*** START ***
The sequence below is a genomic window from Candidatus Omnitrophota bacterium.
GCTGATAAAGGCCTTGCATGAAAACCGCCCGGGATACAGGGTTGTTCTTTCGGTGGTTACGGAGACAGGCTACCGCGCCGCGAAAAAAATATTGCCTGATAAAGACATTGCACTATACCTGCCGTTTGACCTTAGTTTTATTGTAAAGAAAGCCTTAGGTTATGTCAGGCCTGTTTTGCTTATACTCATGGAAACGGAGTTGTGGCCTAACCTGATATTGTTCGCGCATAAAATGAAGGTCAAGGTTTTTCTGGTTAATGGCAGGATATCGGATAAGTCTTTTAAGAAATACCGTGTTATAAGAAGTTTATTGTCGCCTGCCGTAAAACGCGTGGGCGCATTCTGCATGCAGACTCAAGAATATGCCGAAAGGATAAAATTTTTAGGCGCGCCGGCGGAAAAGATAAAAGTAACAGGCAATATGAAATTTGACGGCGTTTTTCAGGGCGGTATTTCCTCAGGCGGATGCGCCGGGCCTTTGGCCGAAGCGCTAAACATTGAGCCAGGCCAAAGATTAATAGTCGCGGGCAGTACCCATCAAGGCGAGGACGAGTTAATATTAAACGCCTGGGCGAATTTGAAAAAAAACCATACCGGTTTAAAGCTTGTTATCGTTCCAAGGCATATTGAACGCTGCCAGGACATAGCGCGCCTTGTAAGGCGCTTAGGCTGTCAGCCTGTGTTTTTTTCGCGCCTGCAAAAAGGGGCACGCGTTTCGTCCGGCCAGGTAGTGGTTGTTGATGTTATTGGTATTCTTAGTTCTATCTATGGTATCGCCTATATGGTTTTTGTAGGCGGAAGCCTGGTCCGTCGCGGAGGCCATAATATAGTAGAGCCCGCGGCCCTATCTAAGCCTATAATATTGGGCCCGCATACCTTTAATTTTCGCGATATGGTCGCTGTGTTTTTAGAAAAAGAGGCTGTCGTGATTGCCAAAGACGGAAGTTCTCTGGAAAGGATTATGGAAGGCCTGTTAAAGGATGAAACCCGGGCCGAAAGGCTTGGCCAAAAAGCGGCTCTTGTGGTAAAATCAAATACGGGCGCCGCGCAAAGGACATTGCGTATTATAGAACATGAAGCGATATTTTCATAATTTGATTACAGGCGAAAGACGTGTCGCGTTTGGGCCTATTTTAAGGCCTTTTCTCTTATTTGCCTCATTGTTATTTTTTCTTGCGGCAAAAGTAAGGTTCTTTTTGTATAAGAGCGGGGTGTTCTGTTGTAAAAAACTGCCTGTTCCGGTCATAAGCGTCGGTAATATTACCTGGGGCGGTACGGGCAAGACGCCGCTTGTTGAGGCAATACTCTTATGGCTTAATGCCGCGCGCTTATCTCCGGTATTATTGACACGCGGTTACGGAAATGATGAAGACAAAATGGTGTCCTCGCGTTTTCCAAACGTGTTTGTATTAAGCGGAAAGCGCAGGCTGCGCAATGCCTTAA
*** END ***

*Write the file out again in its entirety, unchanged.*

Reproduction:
The sequence below is a genomic window from Candidatus Omnitrophota bacterium.
GCTGATAAAGGCCTTGCATGAAAACCGCCCGGGATACAGGGTTGTTCTTTCGGTGGTTACGGAGACAGGCTACCGCGCCGCGAAAAAAATATTGCCTGATAAAGACATTGCACTATACCTGCCGTTTGACCTTAGTTTTATTGTAAAGAAAGCCTTAGGTTATGTCAGGCCTGTTTTGCTTATACTCATGGAAACGGAGTTGTGGCCTAACCTGATATTGTTCGCGCATAAAATGAAGGTCAAGGTTTTTCTGGTTAATGGCAGGATATCGGATAAGTCTTTTAAGAAATACCGTGTTATAAGAAGTTTATTGTCGCCTGCCGTAAAACGCGTGGGCGCATTCTGCATGCAGACTCAAGAATATGCCGAAAGGATAAAATTTTTAGGCGCGCCGGCGGAAAAGATAAAAGTAACAGGCAATATGAAATTTGACGGCGTTTTTCAGGGCGGTATTTCCTCAGGCGGATGCGCCGGGCCTTTGGCCGAAGCGCTAAACATTGAGCCAGGCCAAAGATTAATAGTCGCGGGCAGTACCCATCAAGGCGAGGACGAGTTAATATTAAACGCCTGGGCGAATTTGAAAAAAAACCATACCGGTTTAAAGCTTGTTATCGTTCCAAGGCATATTGAACGCTGCCAGGACATAGCGCGCCTTGTAAGGCGCTTAGGCTGTCAGCCTGTGTTTTTTTCGCGCCTGCAAAAAGGGGCACGCGTTTCGTCCGGCCAGGTAGTGGTTGTTGATGTTATTGGTATTCTTAGTTCTATCTATGGTATCGCCTATATGGTTTTTGTAGGCGGAAGCCTGGTCCGTCGCGGAGGCCATAATATAGTAGAGCCCGCGGCCCTATCTAAGCCTATAATATTGGGCCCGCATACCTTTAATTTTCGCGATATGGTCGCTGTGTTTTTAGAAAAAGAGGCTGTCGTGATTGCCAAAGACGGAAGTTCTCTGGAAAGGATTATGGAAGGCCTGTTAAAGGATGAAACCCGGGCCGAAAGGCTTGGCCAAAAAGCGGCTCTTGTGGTAAAATCAAATACGGGCGCCGCGCAAAGGACATTGCGTATTATAGAACATGAAGCGATATTTTCATAATTTGATTACAGGCGAAAGACGTGTCGCGTTTGGGCCTATTTTAAGGCCTTTTCTCTTATTTGCCTCATTGTTATTTTTTCTTGCGGCAAAAGTAAGGTTCTTTTTGTATAAGAGCGGGGTGTTCTGTTGTAAAAAACTGCCTGTTCCGGTCATAAGCGTCGGTAATATTACCTGGGGCGGTACGGGCAAGACGCCGCTTGTTGAGGCAATACTCTTATGGCTTAATGCCGCGCGCTTATCTCCGGTATTATTGACACGCGGTTACGGAAATGATGAAGACAAAATGGTGTCCTCGCGTTTTCCAAACGTGTTTGTATTAAGCGGAAAGCGCAGGCTGCGCAATGCCTTAA